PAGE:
Is the Gaza Strip the world’s largest prison, as we are told by countless news agencies “covering” the stories in that tiny, undoubtedly troubled region of the Middle East?
Can anyone think of a siege in human history, from Syracuse to Leningrad, where the shops of the besieged city have been full of Snickers bars and Chinese motorbikes, and where European Union and other foreign aid projects pour streams of cash (often yours) into the pockets of thousands? Once again, the word conceals more than it reveals.
The “refugee camps” are political pawns allowed their perpetual existence by a handful of elite Arabs controlling the political and military demagoguery going on in the Strip. While they luxuriate in extravagance, sometimes having multiple abodes there and in Dubai, the subjects they claim to represent and be fighting for languish in poverty.
Siege? Not exactly. What about Gaza’s ‘refugee camps’. The expression is misleading. Most of those who live in them are not refugees, but the children and grandchildren of those who fled Israel in the war of 1948.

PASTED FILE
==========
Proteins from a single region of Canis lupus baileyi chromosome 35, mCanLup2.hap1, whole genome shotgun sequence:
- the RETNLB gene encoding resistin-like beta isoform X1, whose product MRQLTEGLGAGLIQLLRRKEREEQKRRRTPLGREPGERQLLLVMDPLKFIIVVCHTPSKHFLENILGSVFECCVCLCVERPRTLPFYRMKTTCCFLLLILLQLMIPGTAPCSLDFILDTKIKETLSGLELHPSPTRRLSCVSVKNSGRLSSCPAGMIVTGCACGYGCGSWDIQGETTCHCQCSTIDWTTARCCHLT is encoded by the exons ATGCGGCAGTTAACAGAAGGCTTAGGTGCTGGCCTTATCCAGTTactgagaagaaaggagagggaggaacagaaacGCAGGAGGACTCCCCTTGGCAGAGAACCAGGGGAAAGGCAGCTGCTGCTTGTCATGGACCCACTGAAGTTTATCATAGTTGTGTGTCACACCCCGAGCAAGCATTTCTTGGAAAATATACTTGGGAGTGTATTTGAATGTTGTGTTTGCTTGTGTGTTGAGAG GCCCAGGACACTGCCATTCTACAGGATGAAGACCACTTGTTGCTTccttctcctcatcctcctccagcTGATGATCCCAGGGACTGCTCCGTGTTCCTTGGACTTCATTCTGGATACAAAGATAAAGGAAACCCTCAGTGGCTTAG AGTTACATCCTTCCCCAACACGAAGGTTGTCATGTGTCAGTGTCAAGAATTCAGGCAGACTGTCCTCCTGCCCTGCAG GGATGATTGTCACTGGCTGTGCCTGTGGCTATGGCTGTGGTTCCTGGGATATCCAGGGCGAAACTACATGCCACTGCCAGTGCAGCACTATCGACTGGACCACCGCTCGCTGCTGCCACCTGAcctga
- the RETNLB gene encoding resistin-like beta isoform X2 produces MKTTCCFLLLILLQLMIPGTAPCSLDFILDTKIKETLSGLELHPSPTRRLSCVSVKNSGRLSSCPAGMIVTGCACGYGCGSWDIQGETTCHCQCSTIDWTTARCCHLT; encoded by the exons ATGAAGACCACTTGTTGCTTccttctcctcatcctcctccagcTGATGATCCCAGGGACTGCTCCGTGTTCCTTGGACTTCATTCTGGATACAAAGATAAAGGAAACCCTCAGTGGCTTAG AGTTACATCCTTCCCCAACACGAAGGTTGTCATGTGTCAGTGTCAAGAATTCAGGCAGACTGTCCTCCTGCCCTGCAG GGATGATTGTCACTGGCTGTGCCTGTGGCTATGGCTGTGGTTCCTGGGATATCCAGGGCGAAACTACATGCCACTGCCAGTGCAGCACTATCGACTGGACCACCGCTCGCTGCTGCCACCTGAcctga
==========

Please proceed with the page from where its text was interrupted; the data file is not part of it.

All the other refugees from that era – in India and Pakistan, the Germans driven from Poland and the Czech lands, not to mention the Jews expelled from the Arab world – were long ago resettled.
Unbelievably, these people are still stuck in insanitary townships, hostages in a vast struggle kept going by politicians who claim to care about them. These places are not much different from the poorer urban districts of Cairo, about which nobody, in the Arab world or the West, has much to say.
It is not idle to say that these ‘camps’ should have been pulled down years ago, and their inhabitants rehoused. It can be done. The United Arab Emirates, to their lasting credit, have paid for a smart new housing estate with a view of the Mediterranean.
It shows what could happen if the Arab world cared as much as it says it does about Gaza. Everyone in Gaza could live in such places, at a cost that would be no more than small change in the oil-rich Arab world’s pocket.
But the propagandists, who insist that one day the refugees will return to their lost homes, regard such improvements as acceptance that Israel is permanent – and so they prefer the squalor, for other people.
Something needs to be done to turn around the smokescreen applied to this situation by the world’s journalists. Someone needs to step forward, gird their journalistic integrity, and report on what’s really going on in a very public way. Peter Hitchens is a pioneer.